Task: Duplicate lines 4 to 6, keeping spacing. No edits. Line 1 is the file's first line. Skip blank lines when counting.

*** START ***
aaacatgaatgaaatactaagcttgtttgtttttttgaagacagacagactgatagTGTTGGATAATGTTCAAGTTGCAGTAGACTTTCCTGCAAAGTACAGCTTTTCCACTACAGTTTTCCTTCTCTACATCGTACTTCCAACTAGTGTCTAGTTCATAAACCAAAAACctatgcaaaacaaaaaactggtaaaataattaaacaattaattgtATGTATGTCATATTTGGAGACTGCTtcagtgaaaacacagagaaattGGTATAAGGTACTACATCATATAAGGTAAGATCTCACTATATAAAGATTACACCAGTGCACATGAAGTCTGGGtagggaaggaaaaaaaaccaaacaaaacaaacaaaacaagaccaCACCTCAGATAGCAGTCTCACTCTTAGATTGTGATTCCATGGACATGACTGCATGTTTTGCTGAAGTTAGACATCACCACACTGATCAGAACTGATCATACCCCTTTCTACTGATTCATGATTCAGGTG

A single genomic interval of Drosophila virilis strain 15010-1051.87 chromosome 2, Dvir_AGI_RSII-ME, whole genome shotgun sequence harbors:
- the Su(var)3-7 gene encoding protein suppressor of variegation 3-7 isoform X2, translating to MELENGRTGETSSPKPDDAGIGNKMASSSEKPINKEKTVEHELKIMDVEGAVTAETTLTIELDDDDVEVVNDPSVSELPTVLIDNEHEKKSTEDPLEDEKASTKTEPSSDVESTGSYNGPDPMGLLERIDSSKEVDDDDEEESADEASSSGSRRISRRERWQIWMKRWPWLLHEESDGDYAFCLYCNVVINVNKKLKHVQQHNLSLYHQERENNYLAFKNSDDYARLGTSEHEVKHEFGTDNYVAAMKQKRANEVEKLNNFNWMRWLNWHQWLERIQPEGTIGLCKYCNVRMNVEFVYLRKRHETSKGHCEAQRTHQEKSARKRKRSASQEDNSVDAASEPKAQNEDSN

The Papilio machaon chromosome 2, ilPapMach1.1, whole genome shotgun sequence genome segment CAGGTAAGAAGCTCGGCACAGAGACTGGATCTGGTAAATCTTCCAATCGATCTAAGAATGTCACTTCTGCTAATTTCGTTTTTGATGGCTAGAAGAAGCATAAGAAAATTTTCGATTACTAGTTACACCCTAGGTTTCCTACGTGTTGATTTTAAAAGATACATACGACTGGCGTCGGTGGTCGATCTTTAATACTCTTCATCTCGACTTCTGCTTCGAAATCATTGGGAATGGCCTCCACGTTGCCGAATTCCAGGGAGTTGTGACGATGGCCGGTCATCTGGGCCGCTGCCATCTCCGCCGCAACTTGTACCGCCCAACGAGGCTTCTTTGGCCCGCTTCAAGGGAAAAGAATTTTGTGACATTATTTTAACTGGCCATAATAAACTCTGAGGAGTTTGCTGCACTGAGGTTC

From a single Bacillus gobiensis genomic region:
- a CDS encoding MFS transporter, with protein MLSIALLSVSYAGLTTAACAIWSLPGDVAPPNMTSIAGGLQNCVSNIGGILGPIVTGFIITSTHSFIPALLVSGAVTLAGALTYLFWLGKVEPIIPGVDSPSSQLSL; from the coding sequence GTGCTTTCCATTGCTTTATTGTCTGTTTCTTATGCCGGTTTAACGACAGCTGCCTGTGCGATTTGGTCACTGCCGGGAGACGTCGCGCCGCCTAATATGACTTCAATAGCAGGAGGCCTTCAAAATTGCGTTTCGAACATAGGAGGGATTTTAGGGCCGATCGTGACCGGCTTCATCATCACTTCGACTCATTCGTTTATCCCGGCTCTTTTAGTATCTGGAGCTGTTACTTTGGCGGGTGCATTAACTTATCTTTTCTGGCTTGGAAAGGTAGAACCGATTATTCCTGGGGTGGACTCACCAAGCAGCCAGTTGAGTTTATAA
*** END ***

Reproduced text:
The Papilio machaon chromosome 2, ilPapMach1.1, whole genome shotgun sequence genome segment CAGGTAAGAAGCTCGGCACAGAGACTGGATCTGGTAAATCTTCCAATCGATCTAAGAATGTCACTTCTGCTAATTTCGTTTTTGATGGCTAGAAGAAGCATAAGAAAATTTTCGATTACTAGTTACACCCTAGGTTTCCTACGTGTTGATTTTAAAAGATACATACGACTGGCGTCGGTGGTCGATCTTTAATACTCTTCATCTCGACTTCTGCTTCGAAATCATTGGGAATGGCCTCCACGTTGCCGAATTCCAGGGAGTTGTGACGATGGCCGGTCATCTGGGCCGCTGCCATCTCCGCCGCAACTTGTACCGCCCAACGAGGCTTCTTTGGCCCGCTTCAAGGGAAAAGAATTTTGTGACATTATTTTAACTGGCCATAATAAACTCTGAGGAGTTTGCTGCACTGAGGTTC

From a single Bacillus gobiensis genomic region:
- a CDS encoding MFS transporter, with protein MLSIALLSVSYAGLTTAACAIWSLPGDVAPPNMTSIAGGLQNCVSNIGGILGPIVTGFIITSTHSFIPALLVSGAVTLAGALTYLFWLGKVEPIIPGVDSPSSQLSL; from the coding sequence GTGCTTTCCATTGCTTTATTGTCTGTTTCTTATGCCGGTTTAACGACAGCTGCCTGTGCGATTTGGTCACTGCCGGGAGACGTCGCGCCGCCTAATATGACTTCAATAGCAGGAGGCCTTCAAAATTGCGTTTCGAACATAGGAGGGATTTTAGGGCCGATCGTGACCGGCTTCATCATCACTTCGACTCATTCGTTTATCCCGGCTCTTTTAGTATCTGGAGCTGTTACTTTGGCGGGTGCATTAACTTATCTTTTCTGGCTTGGAAAGGTAGAACCGATTATTCCTGGGGTGGACTCACCAAGCAGCCAGTTGAGTTTATAA